February 27, 2021
WASHINGTON, DC – Congressman Austin Scott (GA-08) released the below statement upon the House passing the partisan American Rescue Plan Act of 2021 (H.R. 1319). Included in the package - being billed as COVID-19 relief by House Democrats - are numerous, multi-billion-dollar provisions for projects and programs not associated with the pandemic or COVID-19 recovery.
“Only 9% of spending in Speaker Pelosi’s so-called ‘COVID relief package’ is dedicated to health spending. More than 90% of the package is non-COVID spending and includes funding for things like an underground tunnel in Silicon Valley and a bridge connecting New York and Canada. The bill that passed the House is nothing more than a partisan wish list, and they should be ashamed for selling it to the American people as COVID relief,” said Rep. Scott. “House Democrats also conveniently seem to forget that there is still one trillion dollars unspent from previous COVID-19 relief bills. We should be focusing on responsibly spending the resources already allocated for COVID relief rather than passing a $1.9 trillion spending package full of progressive pet projects.”
Unlike the previous five COVID-19 relief bills, H.R. 1319 was drafted along partisan lines and includes resources for several partisan priorities. Some of these provisions include:
- $350 billion to bail out bankrupt blue states and cities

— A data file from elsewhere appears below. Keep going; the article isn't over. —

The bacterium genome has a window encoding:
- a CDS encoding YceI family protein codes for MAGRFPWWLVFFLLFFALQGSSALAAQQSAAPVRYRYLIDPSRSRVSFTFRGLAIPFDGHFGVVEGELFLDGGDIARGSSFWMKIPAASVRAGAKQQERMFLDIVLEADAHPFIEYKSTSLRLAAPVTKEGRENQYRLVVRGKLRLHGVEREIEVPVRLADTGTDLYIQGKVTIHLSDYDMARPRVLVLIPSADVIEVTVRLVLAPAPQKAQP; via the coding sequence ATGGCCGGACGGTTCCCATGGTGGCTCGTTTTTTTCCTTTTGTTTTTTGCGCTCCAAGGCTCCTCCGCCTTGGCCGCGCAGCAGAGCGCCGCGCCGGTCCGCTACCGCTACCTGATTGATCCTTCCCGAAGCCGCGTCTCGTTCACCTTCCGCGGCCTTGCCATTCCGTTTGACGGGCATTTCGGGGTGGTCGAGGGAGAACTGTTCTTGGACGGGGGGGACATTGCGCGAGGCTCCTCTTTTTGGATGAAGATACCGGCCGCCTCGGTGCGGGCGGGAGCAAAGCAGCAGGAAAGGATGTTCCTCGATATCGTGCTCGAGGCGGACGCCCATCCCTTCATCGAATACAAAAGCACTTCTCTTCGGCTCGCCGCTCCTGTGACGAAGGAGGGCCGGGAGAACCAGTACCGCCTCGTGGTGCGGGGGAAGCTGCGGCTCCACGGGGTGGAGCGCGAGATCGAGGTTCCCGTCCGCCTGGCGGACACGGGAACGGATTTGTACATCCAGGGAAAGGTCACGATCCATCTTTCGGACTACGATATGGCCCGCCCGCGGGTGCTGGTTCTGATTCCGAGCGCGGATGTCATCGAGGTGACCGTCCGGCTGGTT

- $86 billion for pension bailouts
- $35 billion for Affordable Care Act bailouts
- $140 million for a subway in Silicon Valley
- $135 million for the National Endowment for the Humanities
- $1.5 million for a bridge from New York to Canada
- $15 minimum wage mandate (that is estimated to cost 1.4 million jobs)
Before the vote on the House Floor, Rep. Scott offered two amendments in the House Rules Committee to cut through partisanship in the agriculture sections of the bill. His amendments, which were not accepted by the Committee and not included in the final text of the legislation, were:
- An amendment to prohibit Members of Congress and their families from being eligible for SEC. 1005 farm loan assistance for Socially Disadvantaged (SDA) Farmers and Ranchers.
- An amendment to require the U.S. Department of Agriculture to use the Farm Service Agency’s (FSA) SDA Loan Program eligibility definition when administering SEC 1005 loan forgiveness to SDA Farmers and Ranchers. Previously, H.R. 1319 was using an outdated definition that did not include “women” as eligible to receive loan forgiveness, contrary to women being eligible to apply for FSA’s SDA Loan Program.
You can click here to watch Rep. Scott’s remarks before the House Rules Committee in support of his amendments.
In addition to expressing concerns with the price and partisanship of the legislation, Rep. Scott has also contended that nearly $1 trillion remains of funds already dedicated for COVID-19 relief. Some of the programs with unspent money include:
- $280 billion for the U.S. Small Business Administration’s (SBA) Paycheck Protection Program
- $239 billion for health spending
- $172 billion for SBA Economic Injury Disaster Loans
- $172 billion for Unemployment Insurance Expansion
- $59 billion for education funding
- $58 billion for aid to states and local governments
- $33 billion for food stamps
- $10 billion for childcare and Development Block Grants